Surfers Challenge UK Parliament to Stop Using Plastic Cups
The campaign group wants parliament to lead by example and crackdown on throw-away plastics.
More than 2 million “avoidable” single-use plastic items were bought by the British parliament in 2017, according to a campaign group that is calling for politicians to lead by example in the war against plastic.
The items include plastic straws stirrers, bottled drinks, plastic-lined coffee cups, condiment sachets, and plastic cutlery — all of which can be cut down by using environmentally-friendly alternatives, according to the group Surfers Against Sewage (SAS).
The campaign group revealed the figures, attained through a Freedom of Information request, as part of the launch of its campaign “Plastic Free Parliament.”
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“The engine to drive the war on plastic ware is in the Palace of Westminster, where our elected politicians can pass progressive new legislation to decouple society from its addiction to avoidable, single-use, plastics,” said Hugo Tagholm, CEO of Surfers Against Sewage.
“They must also set an example in refusing avoidable plastics, and send a strong message to the world from a plastic-free parliament,” he said.
All the single-use plastic items listed “can be eliminated or replaced by more sustainable and reusable options,” according to SAS.
Read more: 7 Ways to Cut Junk Plastic From Your Life
The group is particularly concerned about the high number of single-use coffee cups in the House of Commons and the House of Lords — with over 1.1 million cups and lids purchased last year.
A recent study highlighted by SAS found that 500 reusable “keep cups” were bought in 2013, but only four of these environmentally-friendly alternatives had been sold up to November 2017, according to the campaign group.
The group also flagged the 22,000 plastic straws which were used by the Westminster estate last year.
It said parliament is in a perfect position to “set an example for individuals, communities, and businesses as society decouples from its single-use plastic addiction.”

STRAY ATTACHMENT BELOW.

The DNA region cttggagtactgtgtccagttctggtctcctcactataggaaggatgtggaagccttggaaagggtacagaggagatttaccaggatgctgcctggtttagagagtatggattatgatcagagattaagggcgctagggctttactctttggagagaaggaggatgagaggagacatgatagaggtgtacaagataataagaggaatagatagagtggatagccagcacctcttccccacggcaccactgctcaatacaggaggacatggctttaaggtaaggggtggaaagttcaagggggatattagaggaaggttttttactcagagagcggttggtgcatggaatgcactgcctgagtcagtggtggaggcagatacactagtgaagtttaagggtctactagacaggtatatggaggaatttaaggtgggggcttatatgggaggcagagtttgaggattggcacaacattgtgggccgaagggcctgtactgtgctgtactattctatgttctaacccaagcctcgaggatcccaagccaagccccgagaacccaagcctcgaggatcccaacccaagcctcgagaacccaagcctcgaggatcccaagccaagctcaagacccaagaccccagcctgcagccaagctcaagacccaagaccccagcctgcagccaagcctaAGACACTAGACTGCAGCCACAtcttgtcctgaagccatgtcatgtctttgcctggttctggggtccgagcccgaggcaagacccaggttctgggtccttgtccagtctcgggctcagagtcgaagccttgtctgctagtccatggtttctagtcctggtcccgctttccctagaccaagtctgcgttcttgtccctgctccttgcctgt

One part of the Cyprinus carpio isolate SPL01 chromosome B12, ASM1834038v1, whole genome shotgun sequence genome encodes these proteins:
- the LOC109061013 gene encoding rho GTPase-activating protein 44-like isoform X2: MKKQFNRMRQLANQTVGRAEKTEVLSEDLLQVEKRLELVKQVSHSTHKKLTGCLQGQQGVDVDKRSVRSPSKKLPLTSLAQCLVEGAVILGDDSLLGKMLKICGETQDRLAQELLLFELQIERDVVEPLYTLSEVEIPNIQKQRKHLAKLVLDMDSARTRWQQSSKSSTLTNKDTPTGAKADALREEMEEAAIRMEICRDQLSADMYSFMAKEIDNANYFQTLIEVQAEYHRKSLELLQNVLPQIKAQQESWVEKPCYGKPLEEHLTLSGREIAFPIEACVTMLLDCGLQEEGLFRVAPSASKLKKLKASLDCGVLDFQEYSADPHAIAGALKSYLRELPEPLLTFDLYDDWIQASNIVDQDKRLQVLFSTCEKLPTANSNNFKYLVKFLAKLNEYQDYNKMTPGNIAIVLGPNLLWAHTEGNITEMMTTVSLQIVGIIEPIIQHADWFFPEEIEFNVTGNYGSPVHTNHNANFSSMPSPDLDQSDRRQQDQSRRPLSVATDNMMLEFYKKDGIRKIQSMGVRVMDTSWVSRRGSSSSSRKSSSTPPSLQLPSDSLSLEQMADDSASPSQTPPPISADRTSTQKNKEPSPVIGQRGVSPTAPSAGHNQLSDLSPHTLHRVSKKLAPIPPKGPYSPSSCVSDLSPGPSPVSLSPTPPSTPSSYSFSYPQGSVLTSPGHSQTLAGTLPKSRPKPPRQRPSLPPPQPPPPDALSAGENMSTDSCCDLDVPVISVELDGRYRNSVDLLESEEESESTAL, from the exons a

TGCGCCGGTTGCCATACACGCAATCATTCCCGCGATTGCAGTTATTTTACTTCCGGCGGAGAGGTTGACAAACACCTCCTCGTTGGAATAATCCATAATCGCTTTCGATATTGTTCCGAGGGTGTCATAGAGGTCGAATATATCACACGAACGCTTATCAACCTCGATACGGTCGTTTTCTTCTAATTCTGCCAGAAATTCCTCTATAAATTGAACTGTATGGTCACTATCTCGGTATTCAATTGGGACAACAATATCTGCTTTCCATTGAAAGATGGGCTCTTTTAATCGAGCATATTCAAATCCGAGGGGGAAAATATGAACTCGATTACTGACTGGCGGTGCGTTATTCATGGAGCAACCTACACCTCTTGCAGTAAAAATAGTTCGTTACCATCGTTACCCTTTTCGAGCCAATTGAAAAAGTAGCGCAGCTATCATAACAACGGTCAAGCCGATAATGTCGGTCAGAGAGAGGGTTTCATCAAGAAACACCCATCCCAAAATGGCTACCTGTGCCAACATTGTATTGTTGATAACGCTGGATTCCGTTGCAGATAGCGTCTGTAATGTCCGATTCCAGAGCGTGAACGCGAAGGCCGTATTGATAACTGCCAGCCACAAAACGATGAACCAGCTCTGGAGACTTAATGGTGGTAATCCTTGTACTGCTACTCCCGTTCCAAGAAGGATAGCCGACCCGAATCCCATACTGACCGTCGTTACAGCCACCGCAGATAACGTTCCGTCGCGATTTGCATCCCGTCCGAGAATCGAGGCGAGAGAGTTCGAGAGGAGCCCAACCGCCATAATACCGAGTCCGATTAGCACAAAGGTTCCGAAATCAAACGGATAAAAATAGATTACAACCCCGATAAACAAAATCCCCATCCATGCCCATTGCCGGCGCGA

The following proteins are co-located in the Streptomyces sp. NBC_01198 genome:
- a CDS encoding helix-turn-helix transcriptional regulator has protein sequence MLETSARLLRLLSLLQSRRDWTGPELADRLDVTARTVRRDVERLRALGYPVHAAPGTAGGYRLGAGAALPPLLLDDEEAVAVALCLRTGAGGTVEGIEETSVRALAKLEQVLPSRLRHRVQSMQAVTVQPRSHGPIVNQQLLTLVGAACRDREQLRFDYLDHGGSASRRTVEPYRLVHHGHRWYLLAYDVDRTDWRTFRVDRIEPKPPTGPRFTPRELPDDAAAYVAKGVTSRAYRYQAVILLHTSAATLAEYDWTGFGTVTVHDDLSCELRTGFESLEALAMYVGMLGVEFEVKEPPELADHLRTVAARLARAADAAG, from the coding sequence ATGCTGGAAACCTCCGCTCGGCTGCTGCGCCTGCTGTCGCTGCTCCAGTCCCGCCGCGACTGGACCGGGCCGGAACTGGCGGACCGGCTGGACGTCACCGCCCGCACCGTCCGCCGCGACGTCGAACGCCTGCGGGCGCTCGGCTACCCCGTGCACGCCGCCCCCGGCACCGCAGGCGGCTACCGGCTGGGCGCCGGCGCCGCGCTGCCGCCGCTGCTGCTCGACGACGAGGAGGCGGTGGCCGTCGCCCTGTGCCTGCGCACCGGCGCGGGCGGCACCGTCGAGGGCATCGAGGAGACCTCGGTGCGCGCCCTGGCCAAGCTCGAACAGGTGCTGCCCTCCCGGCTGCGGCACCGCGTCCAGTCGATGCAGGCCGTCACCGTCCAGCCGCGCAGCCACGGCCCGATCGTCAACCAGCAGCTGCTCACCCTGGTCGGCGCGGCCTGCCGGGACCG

Parliament has taken some steps to reduce its plastic use, but, according to SAS, there is still a lot more to do.
The “Plastic Free Parliament” campaign is also urging MPs to pledge to cut down on their personal use of throw-away plastics, for example, by using refillable bottles rather than single-use bottles. As part of this, SAS is encouraging parliament to increase access to water fountains and other places to refill re-usable bottles.
The group has also written to the Speaker of the Commons — who is responsible for the administration and services of the House of Commons including maintenance of the Palace of Westminster and rest of the Parliamentary Estate — to ask if parliament can “lead by example in addressing this global problem, by taking ambitious action in their own backyard.”
It comes as Prince Charles also addressed a London meeting of business leaders, supermarket sustainability chiefs, policymakers, and environmentalists about combatting plastic waste.
He described the scale of plastic pollution as a “nightmare” which was “set to get worse rather than better,” reported the Guardian, and said the challenge to improve the problem is “grave and unbelievably urgent.”
The Prince of Wales is calling for cross-sector collaboration to take local, national, and global action to stop plastic pollution — including through making plastics more recyclable, reducing the production of plastic, and collecting as much plastic as possible that has already made its way into the oceans.
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